Now's the time to harvest vegetables if you grow your own, but there's still things that can be planted too. For instance, it's a good time for planting garlic. Don't be tempted to use store bought garlic cloves, though they may look the same you might not get as good a result! It's best to get specialist cloves which are specifically for growing. Push them into a pot of compost 2.5cm deep and 20cm apart and watch them grow. Get more expert tips on how to grow garlic in our guide.
6. PRUNE YOUR HEDGES
If evergreen hedges are untidy this is the last chance to prune them back before winter sets in. A hedge trimmer is the quickest and most efficient tool for the job and it's super easy to get a straight edge. But if you don't have one then a pair of shears will get the job done. You'll be amazed what a difference a freshly trimmed hedge makes to the overall appearance of your garden.
7. PLANT BULBS FOR SPRING
It's time to start getting excited about planting bulbs! When buying spring bulbs make sure you go to a reputable supplier, and don't buy from unknown sources on the internet as they may have been taken illegally from the wild. Plant bulbs in the ground as soon as you can after they arrive, except for tulips which shouldn't be planted until around November time.
Spring bulbs can go in pots and window boxes, be stuck straight in the soil in your borders or even be naturalised in your lawn. Try scented hyacinth, bright daffodils, delicate snowdrops and pretty crocus.
For a brilliant show of spring flowers, try planting a bulb lasagne, with layers of different bulbs planted on top of one another. The latest flowering bulbs (such as tulips) go in the bottom layer with another layer or two or earlier flowering bulbs on top, such as hyacinths in the middle layer and crocuses in the top one.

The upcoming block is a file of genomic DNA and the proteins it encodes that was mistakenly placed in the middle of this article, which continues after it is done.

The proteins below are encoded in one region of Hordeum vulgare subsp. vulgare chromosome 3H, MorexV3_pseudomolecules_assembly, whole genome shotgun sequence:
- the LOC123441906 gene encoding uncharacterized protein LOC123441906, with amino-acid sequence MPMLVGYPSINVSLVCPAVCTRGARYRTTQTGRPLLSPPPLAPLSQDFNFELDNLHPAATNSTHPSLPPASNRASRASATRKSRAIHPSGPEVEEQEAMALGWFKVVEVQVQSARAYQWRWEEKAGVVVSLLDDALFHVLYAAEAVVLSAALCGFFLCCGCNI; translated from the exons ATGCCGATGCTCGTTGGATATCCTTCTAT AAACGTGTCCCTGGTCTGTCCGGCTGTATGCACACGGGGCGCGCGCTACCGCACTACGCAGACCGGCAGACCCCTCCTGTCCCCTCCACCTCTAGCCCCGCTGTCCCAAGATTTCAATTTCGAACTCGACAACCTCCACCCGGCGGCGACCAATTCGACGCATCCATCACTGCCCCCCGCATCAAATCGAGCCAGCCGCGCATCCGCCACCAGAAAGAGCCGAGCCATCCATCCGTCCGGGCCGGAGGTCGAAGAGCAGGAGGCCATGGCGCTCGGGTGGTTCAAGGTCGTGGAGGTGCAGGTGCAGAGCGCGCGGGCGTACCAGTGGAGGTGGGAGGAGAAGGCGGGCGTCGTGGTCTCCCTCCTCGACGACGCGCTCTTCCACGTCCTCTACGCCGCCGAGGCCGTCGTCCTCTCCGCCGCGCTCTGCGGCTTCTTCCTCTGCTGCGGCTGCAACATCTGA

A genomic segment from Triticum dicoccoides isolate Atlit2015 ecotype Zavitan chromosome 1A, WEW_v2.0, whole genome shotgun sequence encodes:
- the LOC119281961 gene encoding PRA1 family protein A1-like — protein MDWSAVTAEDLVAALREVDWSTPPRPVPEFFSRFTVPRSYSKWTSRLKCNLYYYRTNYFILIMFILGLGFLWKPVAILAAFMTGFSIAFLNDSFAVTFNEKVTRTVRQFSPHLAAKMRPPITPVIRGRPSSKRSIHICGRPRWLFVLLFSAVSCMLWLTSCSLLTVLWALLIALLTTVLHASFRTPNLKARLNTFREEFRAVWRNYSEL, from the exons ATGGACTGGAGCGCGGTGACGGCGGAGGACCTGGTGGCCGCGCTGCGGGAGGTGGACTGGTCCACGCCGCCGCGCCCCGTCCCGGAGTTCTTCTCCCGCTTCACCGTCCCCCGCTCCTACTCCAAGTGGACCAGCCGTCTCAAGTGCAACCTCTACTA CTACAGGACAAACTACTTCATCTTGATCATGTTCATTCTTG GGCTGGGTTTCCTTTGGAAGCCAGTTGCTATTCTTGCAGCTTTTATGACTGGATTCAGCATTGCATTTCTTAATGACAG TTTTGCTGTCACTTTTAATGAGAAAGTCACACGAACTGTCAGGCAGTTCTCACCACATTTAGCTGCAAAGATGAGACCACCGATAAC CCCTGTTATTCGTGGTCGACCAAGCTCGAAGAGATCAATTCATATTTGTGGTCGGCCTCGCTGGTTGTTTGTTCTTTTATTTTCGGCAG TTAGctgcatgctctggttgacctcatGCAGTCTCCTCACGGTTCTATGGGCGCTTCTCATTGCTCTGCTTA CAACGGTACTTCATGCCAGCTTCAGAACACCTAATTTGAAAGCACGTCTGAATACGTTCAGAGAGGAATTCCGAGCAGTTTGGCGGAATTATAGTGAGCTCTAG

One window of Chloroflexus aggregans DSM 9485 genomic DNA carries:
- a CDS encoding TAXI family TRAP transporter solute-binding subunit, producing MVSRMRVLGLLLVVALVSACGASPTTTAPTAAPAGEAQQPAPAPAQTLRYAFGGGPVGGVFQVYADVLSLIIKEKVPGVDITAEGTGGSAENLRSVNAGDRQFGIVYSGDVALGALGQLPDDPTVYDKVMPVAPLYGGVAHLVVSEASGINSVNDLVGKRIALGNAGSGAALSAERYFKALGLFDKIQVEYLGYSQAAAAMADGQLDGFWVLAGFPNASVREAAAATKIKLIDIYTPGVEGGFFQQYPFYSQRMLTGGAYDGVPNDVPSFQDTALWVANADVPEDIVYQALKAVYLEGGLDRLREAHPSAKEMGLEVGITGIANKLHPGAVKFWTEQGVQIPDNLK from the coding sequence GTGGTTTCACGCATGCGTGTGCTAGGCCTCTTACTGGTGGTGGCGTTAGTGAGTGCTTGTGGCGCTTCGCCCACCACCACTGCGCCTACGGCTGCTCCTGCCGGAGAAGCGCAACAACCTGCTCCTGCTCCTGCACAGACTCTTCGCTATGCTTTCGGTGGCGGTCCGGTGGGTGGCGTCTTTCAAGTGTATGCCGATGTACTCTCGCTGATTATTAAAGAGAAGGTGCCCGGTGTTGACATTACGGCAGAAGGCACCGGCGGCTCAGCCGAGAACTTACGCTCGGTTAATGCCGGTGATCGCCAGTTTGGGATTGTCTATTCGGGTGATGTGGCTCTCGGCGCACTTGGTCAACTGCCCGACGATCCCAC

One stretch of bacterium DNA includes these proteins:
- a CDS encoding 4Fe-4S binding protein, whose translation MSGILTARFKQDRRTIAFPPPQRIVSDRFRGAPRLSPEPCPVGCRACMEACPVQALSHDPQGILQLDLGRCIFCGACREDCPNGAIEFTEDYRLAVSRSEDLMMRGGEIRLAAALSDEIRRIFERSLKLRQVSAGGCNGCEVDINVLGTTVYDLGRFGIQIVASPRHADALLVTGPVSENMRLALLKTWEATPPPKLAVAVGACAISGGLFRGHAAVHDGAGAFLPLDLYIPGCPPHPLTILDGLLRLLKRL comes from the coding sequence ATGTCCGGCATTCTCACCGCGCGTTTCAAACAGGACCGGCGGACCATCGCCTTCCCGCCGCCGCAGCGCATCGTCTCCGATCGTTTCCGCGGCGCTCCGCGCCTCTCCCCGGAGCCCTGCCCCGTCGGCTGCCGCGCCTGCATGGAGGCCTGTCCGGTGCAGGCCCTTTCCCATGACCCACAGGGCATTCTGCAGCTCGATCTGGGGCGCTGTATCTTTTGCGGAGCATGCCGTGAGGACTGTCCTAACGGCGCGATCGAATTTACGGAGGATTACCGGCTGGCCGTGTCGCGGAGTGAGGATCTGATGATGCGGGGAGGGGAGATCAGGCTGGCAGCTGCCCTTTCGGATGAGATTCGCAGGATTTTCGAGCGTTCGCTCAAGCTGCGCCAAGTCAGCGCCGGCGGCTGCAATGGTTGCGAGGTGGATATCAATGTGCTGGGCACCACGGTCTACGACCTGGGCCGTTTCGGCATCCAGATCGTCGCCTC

8. GET A POTTED ACER FOR AUTUMN COLOUR
Acers, also known as Japanese maple, are super stars of the garden in October. They have bright orange and red foliage which will really brighten up your garden. Pick one up from your local garden centre and plant it straight into a pot or the ground. They need good drainage when they're potted, so put crocks in the base of your container before planting up.
9. TREAT YOUR TOOLS
You might not be seeing much of your tools in the coming months but give them a good cleaning before they bed down for the season. Scrape mud off spades, forks and hoes. If the mud is caked on then dunk them in warm, soapy water and wipe them down with an old towel or cloth. Rub oil (any type will do) onto the metal blades before putting them away for winter and store them in a dry shelter for the rest of winter. This will mean they'll be rust-free and good-as-new by the time you come to need them again.
10. START A COMPOST HEAP
If you're doing an autumn clear up your garden, now is a good time to think about learning how to compost. Gather the ingredients, try to have a mix of wet and dry materials. Wet ingredients include leaves, clippings and veg peelings from your kitchen and dry ones are wood, ash and scrunched up newspaper. Pack them into a compost bin with a lid and after 9-12 months you'll have a rich and crumbly compost to use in your garden next year.